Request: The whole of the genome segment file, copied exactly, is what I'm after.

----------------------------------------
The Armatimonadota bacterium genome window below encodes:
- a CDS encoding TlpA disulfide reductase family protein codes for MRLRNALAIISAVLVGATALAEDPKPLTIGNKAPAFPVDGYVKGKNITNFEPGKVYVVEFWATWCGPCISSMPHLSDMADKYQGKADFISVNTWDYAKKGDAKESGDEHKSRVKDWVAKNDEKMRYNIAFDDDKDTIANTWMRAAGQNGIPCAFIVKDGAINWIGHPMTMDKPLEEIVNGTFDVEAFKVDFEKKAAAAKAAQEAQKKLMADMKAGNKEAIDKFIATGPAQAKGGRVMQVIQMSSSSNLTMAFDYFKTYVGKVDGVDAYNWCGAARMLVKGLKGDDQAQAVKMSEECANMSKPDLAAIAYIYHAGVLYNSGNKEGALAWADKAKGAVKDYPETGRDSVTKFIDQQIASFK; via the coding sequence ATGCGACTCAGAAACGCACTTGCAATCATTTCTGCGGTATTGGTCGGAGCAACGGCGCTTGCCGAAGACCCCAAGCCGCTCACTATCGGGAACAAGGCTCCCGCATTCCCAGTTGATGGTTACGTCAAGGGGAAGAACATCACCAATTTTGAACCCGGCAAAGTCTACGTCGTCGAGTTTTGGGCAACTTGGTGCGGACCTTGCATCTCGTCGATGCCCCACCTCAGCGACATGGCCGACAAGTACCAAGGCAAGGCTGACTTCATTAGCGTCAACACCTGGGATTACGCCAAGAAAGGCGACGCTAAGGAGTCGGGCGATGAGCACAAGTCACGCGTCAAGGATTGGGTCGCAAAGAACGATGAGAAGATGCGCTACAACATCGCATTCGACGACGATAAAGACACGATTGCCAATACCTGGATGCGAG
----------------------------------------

The Armatimonadota bacterium genome window below encodes:
- a CDS encoding TlpA disulfide reductase family protein codes for MRLRNALAIISAVLVGATALAEDPKPLTIGNKAPAFPVDGYVKGKNITNFEPGKVYVVEFWATWCGPCISSMPHLSDMADKYQGKADFISVNTWDYAKKGDAKESGDEHKSRVKDWVAKNDEKMRYNIAFDDDKDTIANTWMRAAGQNGIPCAFIVKDGAINWIGHPMTMDKPLEEIVNGTFDVEAFKVDFEKKAAAAKAAQEAQKKLMADMKAGNKEAIDKFIATGPAQAKGGRVMQVIQMSSSSNLTMAFDYFKTYVGKVDGVDAYNWCGAARMLVKGLKGDDQAQAVKMSEECANMSKPDLAAIAYIYHAGVLYNSGNKEGALAWADKAKGAVKDYPETGRDSVTKFIDQQIASFK; via the coding sequence ATGCGACTCAGAAACGCACTTGCAATCATTTCTGCGGTATTGGTCGGAGCAACGGCGCTTGCCGAAGACCCCAAGCCGCTCACTATCGGGAACAAGGCTCCCGCATTCCCAGTTGATGGTTACGTCAAGGGGAAGAACATCACCAATTTTGAACCCGGCAAAGTCTACGTCGTCGAGTTTTGGGCAACTTGGTGCGGACCTTGCATCTCGTCGATGCCCCACCTCAGCGACATGGCCGACAAGTACCAAGGCAAGGCTGACTTCATTAGCGTCAACACCTGGGATTACGCCAAGAAAGGCGACGCTAAGGAGTCGGGCGATGAGCACAAGTCACGCGTCAAGGATTGGGTCGCAAAGAACGATGAGAAGATGCGCTACAACATCGCATTCGACGACGATAAAGACACGATTGCCAATACCTGGATGCGAG